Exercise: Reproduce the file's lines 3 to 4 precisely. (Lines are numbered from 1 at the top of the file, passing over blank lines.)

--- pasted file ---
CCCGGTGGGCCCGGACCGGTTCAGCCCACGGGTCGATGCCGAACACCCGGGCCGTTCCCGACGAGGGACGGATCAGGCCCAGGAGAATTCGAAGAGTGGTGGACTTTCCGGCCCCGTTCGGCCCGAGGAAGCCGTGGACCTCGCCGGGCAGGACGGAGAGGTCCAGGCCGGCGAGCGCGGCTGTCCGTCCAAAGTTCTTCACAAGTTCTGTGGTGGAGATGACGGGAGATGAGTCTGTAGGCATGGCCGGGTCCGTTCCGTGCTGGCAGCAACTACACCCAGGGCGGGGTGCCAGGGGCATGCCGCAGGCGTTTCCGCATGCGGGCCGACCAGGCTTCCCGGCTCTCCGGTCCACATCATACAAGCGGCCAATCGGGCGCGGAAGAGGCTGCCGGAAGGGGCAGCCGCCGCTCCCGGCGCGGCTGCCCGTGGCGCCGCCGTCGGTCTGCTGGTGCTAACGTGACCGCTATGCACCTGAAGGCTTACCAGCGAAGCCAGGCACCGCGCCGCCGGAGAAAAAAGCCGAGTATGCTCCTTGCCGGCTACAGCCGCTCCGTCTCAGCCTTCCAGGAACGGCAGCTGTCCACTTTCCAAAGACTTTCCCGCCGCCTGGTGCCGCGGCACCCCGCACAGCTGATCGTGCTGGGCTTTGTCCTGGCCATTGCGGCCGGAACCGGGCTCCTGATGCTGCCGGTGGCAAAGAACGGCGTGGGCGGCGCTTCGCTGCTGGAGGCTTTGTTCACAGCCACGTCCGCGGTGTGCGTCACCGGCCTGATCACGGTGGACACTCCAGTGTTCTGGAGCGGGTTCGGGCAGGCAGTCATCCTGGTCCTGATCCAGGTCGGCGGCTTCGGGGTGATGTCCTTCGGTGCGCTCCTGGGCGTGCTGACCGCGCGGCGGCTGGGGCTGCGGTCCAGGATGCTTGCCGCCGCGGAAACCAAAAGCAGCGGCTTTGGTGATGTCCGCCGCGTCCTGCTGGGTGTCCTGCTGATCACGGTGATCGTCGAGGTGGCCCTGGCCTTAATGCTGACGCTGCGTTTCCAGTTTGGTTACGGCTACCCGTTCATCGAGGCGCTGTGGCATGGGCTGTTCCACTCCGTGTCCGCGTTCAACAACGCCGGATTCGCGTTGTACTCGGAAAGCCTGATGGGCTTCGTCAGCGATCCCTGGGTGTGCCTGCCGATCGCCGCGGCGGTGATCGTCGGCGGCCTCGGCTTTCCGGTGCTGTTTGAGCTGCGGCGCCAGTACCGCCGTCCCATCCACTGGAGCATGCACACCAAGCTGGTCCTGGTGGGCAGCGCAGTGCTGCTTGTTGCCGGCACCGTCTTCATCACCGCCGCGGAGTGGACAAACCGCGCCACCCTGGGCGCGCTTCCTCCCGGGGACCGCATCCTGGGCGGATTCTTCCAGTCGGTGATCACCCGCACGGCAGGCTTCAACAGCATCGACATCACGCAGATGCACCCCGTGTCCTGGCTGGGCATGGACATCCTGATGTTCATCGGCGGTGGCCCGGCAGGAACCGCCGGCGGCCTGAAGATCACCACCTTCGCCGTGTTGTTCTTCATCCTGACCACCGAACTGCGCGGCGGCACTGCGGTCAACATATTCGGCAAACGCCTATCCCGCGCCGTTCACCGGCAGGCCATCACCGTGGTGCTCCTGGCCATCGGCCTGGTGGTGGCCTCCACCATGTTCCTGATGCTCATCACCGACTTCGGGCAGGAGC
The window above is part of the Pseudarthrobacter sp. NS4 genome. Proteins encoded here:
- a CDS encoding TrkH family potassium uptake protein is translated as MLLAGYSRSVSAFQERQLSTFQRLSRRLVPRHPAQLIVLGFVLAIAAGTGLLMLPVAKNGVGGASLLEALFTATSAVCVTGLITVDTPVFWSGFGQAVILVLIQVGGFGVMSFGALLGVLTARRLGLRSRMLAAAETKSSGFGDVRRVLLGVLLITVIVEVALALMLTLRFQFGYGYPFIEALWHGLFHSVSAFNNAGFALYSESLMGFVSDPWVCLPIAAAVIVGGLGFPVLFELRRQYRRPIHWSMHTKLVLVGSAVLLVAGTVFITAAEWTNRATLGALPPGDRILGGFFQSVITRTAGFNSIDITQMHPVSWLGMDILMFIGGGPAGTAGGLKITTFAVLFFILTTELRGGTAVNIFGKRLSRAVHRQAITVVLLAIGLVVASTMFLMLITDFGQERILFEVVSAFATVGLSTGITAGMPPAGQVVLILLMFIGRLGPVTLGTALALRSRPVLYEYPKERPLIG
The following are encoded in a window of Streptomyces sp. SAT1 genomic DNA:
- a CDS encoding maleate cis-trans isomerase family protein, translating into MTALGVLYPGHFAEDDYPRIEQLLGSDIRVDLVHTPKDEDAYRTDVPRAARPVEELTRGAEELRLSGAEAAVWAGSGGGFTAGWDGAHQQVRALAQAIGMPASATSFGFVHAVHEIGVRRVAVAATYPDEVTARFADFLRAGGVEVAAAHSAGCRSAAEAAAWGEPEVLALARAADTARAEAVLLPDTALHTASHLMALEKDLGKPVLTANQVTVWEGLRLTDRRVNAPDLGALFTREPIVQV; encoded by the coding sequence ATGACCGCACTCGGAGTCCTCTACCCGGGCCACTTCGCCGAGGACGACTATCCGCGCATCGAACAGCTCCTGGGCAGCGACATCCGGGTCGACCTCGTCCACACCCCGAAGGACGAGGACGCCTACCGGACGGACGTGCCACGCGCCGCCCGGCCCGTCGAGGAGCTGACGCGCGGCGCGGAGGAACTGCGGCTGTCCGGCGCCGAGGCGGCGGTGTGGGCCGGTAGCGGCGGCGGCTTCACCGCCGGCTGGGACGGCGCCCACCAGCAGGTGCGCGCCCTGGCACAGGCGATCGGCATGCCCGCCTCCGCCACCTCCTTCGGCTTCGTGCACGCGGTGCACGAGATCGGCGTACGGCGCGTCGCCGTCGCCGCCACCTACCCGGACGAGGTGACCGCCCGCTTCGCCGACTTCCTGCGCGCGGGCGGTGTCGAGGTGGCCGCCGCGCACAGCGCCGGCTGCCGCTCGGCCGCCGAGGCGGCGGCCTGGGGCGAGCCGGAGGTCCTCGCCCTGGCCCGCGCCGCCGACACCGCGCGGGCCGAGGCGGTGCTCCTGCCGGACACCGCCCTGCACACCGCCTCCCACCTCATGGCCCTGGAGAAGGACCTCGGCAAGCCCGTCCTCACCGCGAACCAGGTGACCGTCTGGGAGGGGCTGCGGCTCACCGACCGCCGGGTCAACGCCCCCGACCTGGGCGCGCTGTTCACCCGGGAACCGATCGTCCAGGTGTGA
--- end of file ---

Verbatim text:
- a CDS encoding TrkH family potassium uptake protein is translated as MLLAGYSRSVSAFQERQLSTFQRLSRRLVPRHPAQLIVLGFVLAIAAGTGLLMLPVAKNGVGGASLLEALFTATSAVCVTGLITVDTPVFWSGFGQAVILVLIQVGGFGVMSFGALLGVLTARRLGLRSRMLAAAETKSSGFGDVRRVLLGVLLITVIVEVALALMLTLRFQFGYGYPFIEALWHGLFHSVSAFNNAGFALYSESLMGFVSDPWVCLPIAAAVIVGGLGFPVLFELRRQYRRPIHWSMHTKLVLVGSAVLLVAGTVFITAAEWTNRATLGALPPGDRILGGFFQSVITRTAGFNSIDITQMHPVSWLGMDILMFIGGGPAGTAGGLKITTFAVLFFILTTELRGGTAVNIFGKRLSRAVHRQAITVVLLAIGLVVASTMFLMLITDFGQERILFEVVSAFATVGLSTGITAGMPPAGQVVLILLMFIGRLGPVTLGTALALRSRPVLYEYPKERPLIG
The following are encoded in a window of Streptomyces sp. SAT1 genomic DNA: